Trump Reprises Inaccurate COVID-19 Comparisons with Europe

In a series of recent appearances, President Donald Trump continued to wrongly insist that the U.S. compares favorably with Europe on both coronavirus cases and deaths.

Trump falsely said that Europe’s COVID-19 outbreaks are “much worse” than those in America and that the U.S. has also done “much, much better” on coronavirus deaths, including by having a significantly lower excess mortality rate. While coronavirus cases are increasing in Europe, the U.S.’s per-capita rate is still higher, as is the best estimate of the excess mortality rate.

Trump has made inaccurate comparisons with Europe before, but in a Sept. 10 press briefing, two weekend campaign rallies in Nevada and a Sept. 15 televised town hall, the president continued to insist that the U.S. compares favorably with Europe on coronavirus cases and deaths.

“But if you look at the European Union right now, they’re having breakouts like you’ve never seen before,” he said at the briefing. “And, frankly, their numbers are at a level that are much worse than the numbers here.”

Three days later, at a rally in Henderson, Nevada, Trump focused again on Europe. “Other countries are doing terribly,” he said. “Did you see the statistics of us compared to other countries? Us compared to Europe?”

It’s true that many countries in Europe are experiencing a surge in coronavirus cases that now rivals or exceeds the number of cases those nations had in the spring. But only a few countries are posting more new cases per capita than the U.S. — and Europe’s rate is about half of America’s.

According to Oxford University’s Our World in Data, on Sept. 10, the U.S. reported a seven-day average of 106 new coronavirus cases per day per million people, compared with 59 for the European Union and 50 for Europe. 

Only Montenegro, Spain, Andorra, Moldova and France had higher rates of new cases — and at 112 cases per million, France’s rate was only slightly higher, not “much worse” as Trump claimed. Since Montenegro, Moldova and Andorra are not part of the E.U., that means only two E.U. nations, out of 27, had worse outbreaks than the U.S. when adjusted for population.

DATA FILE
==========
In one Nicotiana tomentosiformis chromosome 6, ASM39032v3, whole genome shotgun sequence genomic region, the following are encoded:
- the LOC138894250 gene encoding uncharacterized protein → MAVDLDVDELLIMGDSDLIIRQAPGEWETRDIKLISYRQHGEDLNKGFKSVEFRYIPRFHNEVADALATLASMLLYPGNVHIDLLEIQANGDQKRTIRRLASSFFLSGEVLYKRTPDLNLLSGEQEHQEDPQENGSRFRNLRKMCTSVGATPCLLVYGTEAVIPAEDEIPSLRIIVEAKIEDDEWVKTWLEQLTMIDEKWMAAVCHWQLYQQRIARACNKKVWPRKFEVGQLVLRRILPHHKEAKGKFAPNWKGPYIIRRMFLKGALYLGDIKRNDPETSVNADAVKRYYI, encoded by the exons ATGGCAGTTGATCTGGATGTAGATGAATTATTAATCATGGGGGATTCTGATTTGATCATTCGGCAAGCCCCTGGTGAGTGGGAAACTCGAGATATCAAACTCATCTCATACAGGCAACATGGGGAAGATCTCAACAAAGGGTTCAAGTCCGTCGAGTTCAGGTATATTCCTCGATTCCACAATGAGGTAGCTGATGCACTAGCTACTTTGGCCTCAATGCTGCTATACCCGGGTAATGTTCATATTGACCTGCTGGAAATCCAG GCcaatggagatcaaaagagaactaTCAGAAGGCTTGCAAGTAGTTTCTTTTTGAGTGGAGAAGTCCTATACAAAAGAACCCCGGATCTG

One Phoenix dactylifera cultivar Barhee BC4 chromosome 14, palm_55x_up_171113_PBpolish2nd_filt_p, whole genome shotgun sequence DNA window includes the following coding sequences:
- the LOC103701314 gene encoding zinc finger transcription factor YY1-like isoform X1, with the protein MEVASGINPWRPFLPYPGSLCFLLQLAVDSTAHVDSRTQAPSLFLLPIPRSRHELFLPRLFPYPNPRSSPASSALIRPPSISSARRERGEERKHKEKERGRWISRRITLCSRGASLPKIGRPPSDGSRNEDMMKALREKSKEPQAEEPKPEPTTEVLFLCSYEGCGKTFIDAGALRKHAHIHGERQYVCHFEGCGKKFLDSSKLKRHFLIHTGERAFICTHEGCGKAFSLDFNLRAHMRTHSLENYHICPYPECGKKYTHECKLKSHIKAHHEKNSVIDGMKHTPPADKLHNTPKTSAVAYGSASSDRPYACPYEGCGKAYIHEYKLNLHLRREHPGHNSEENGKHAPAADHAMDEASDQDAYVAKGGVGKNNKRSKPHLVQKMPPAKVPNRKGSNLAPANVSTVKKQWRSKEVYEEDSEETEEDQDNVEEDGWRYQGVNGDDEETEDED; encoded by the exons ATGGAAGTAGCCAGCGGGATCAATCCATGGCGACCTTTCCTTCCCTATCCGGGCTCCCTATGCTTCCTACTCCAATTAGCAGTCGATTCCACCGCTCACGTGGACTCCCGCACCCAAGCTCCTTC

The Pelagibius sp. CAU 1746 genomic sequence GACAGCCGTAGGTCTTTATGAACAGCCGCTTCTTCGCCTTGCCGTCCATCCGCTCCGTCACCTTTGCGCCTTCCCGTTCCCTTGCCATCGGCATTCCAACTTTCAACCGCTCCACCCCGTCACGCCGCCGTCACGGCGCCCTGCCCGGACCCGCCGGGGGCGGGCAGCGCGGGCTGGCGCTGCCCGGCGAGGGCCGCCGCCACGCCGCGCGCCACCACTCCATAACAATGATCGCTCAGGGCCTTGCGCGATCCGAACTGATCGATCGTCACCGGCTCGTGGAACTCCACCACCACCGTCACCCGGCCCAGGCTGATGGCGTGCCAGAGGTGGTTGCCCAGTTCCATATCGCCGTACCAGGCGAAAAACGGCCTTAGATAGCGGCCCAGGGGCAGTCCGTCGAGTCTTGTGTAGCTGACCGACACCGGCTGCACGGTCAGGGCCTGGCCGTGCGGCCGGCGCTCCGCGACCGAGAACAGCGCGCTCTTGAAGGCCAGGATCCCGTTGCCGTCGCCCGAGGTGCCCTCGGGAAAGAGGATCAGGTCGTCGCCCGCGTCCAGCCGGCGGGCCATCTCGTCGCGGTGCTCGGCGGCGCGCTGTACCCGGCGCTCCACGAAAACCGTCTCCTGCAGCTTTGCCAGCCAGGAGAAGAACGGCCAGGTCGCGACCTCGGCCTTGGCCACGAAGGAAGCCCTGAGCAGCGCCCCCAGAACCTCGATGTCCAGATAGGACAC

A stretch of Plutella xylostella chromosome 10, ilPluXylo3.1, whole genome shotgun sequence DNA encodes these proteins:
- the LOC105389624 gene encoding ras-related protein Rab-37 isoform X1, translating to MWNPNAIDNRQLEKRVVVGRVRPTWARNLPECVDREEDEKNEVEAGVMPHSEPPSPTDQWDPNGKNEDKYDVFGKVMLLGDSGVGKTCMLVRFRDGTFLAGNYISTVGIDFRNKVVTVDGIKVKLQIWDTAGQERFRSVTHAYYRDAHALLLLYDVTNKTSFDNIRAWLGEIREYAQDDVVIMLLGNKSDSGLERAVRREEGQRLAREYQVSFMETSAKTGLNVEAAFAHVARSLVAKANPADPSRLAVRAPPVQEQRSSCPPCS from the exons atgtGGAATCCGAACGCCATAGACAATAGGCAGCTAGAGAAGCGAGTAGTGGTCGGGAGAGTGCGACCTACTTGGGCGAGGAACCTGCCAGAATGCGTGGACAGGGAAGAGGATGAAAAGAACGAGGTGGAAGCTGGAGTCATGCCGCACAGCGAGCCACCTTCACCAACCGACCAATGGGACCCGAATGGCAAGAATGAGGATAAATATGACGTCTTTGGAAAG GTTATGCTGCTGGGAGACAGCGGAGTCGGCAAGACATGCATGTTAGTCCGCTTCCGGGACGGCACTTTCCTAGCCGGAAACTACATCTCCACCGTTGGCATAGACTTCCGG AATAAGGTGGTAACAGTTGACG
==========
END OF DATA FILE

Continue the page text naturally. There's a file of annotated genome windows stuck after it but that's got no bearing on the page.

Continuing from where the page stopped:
When measured cumulatively, only one European nation — the microstate of San Marino — has had more COVID-19 cases per capita than the U.S. As of Sept. 15, America has had 19,803 cases per million people, a rate 3.6 to 3.9 times that of Europe (5,546) and the E.U (5,094).


Trump also gave inaccurate information about Europe’s COVID-19 mortality. When a reporter noted that many people have died in the U.S., Trump falsely claimed that “we have done much, much better than the European Union.”

“Yesterday, European nations experienced 50% more deaths than the United States,” Trump incorrectly said earlier in the briefing. “And you don’t hear these things. You don’t hear these statistics.”

In both Nevada rallies, the president also rolled out his previously debunked claim that Europe has a much higher excess mortality rate than the U.S.

“Europe’s excess mortality rate is 24% higher,” Trump said on Sept. 12 to a crowd in Minden, Nevada. He repeated the same statistic at an indoor rally in Henderson the next day.

Trump doubled down on the claim in an ABC News town hall on Sept. 15. “The excess mortality rate is among the best in the whole world,” he boasted. “I mean, I can show you. There’s a chart that just came out a little while ago, excess mortality rate is compared to Europe, compared to other places, it’s about 25% better. In one case, it’s over 60% better.”

The White House did not explain what figure the president had in mind when he said Europe had “50% more deaths,” but we found that was false by several metrics.

Our World in Data shows that on Sept. 10, the U.S. had more new coronavirus deaths, whether adjusted for population or not, than both Europe and the E.U. The same was true when using the seven-day average of new deaths.

Using cumulative numbers on Sept. 10, Europe had more deaths than the U.S. on a raw basis, but only about 11% more — and when taking Europe’s larger population into account, the roles reverse. Per capita, America had 576 deaths per million people, 80% more than the E.U. (318) and 103% more than Europe (282).